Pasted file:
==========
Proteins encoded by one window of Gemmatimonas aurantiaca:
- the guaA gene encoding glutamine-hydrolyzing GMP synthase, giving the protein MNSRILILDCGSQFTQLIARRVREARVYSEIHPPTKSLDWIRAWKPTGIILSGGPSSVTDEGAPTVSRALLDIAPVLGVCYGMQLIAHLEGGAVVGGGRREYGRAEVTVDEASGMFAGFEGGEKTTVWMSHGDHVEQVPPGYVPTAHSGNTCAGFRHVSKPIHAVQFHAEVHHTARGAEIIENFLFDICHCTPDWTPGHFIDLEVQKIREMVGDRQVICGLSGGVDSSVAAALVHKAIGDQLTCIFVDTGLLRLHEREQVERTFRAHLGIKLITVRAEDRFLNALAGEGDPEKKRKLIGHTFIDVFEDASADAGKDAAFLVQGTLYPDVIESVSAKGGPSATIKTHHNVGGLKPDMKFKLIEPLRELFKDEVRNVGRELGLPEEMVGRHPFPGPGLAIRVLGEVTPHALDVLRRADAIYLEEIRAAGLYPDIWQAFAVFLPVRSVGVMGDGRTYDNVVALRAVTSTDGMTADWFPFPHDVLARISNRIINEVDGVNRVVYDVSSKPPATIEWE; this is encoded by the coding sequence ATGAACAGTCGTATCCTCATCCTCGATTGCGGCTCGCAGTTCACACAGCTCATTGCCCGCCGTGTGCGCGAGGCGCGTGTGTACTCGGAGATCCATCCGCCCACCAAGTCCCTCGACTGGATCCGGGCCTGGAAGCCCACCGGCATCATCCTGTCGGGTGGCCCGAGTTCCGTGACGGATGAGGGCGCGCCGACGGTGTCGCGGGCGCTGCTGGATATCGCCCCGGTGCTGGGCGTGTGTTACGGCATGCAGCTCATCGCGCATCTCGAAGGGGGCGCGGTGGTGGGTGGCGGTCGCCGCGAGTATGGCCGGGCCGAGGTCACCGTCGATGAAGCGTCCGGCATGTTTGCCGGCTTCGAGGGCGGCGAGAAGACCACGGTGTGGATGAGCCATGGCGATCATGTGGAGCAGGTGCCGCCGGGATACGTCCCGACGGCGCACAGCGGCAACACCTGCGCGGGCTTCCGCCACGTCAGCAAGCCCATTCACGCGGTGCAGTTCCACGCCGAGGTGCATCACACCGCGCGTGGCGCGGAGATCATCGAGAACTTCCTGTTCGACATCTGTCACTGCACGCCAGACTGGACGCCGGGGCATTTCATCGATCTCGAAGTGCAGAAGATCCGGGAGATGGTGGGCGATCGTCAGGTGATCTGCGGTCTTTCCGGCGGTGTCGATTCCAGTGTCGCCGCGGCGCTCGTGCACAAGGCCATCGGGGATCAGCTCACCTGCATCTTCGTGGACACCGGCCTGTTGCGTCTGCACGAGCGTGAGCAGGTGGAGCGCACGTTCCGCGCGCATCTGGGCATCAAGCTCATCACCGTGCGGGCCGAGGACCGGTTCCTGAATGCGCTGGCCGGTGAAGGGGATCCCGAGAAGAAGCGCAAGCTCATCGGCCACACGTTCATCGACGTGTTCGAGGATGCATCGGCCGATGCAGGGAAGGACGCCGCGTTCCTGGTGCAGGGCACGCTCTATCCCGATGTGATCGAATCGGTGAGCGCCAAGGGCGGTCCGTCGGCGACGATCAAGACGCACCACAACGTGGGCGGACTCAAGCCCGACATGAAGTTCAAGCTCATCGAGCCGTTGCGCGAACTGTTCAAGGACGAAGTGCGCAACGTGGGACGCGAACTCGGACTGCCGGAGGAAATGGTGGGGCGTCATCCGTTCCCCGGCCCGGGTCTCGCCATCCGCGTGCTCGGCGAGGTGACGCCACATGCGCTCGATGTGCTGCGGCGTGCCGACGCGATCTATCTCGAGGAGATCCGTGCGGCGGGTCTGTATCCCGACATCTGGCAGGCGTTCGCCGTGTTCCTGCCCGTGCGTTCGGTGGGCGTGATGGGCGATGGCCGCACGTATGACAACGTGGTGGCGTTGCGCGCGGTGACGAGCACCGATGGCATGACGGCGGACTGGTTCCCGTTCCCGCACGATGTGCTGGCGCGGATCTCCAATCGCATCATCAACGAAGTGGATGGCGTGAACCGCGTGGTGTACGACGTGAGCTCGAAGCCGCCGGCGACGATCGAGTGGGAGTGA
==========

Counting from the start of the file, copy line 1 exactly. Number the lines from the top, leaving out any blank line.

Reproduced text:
Proteins encoded by one window of Gemmatimonas aurantiaca: